People who say “I feel”

I agree with Geoff Nunberg, the “I feel” clause is not the end of rational discourse, but what he doesn’t say is what bugs me….it’s just inaccurate.  To say “I feel like taxes are too high” is not correct, that’s not a feeling, it’s an opinion, a thought.  It’s like saying “I know in my heart…” no, you don’t know in your heart, it’s a muscle that pumps blood and doesn’t know anything. Yes, we all understand the meaning of an “I feel” sentence anyway, but to say “I think” is more accurate.  

In psychotherapy, I work with people to be more aware of the difference, not in order to be better grammarians, but because people often are not aware of how they feel.  They know what they think, and confuse thoughts and feelings as though they were the same.  Feelings are harder to articulate, but it’s often beneficial to put the effort into figuring out how to do so, so that we really do know how we feel.  I may “think” taxes are too high, because I “feel” insecure about my finances and afraid that I may not be able to support my family in the future.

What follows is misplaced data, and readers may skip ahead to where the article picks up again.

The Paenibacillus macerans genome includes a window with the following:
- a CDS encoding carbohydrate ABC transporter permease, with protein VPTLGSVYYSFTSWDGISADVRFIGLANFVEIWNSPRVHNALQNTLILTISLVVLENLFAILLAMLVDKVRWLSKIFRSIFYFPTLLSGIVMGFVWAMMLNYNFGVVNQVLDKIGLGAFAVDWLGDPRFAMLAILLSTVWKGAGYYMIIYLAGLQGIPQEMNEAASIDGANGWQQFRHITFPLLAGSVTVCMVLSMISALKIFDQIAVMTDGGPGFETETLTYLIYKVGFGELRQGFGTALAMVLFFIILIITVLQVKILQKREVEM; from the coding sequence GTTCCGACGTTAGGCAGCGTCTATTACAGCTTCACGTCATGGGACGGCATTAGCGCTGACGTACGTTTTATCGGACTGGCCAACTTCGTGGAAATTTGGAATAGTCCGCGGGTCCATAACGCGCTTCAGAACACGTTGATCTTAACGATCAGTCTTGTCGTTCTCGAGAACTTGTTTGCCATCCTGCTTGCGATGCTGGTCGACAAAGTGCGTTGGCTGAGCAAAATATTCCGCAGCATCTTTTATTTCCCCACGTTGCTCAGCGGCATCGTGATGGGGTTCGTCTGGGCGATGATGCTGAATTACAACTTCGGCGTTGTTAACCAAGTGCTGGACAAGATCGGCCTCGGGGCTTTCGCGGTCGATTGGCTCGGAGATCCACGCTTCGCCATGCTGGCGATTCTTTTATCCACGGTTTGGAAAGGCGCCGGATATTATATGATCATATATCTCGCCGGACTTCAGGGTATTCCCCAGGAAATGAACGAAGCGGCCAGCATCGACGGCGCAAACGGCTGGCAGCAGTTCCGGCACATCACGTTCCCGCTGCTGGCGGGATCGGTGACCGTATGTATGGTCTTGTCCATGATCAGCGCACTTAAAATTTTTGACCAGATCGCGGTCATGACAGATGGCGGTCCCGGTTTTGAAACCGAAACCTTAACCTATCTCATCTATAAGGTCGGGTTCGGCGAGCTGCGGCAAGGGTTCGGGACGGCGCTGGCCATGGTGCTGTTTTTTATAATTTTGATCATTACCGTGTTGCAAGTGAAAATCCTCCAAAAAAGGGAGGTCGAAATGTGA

While Geoff argues people use it as a qualifier no different than others we use to indicate an opinion, I do think he lets people off the hook a little too quickly.  People don’t use “I feel” to shut down rational discussion, but they do use it as a way to avoid confrontation.  It sounds softer and less confident than “I think,” which helps people to express themselves with less fear of offending others.  In general I don’t have a problem about this, I think being more humble and less strident is in general a pro-social behavior, but we should be mindful of these subconscious expressions.  Sometimes people won’t take us as seriously because we soften our opinions with “I feel.”  If you want to sound more confident in yourself, use “I think.”  It’s also probably more accurate, anyway. :)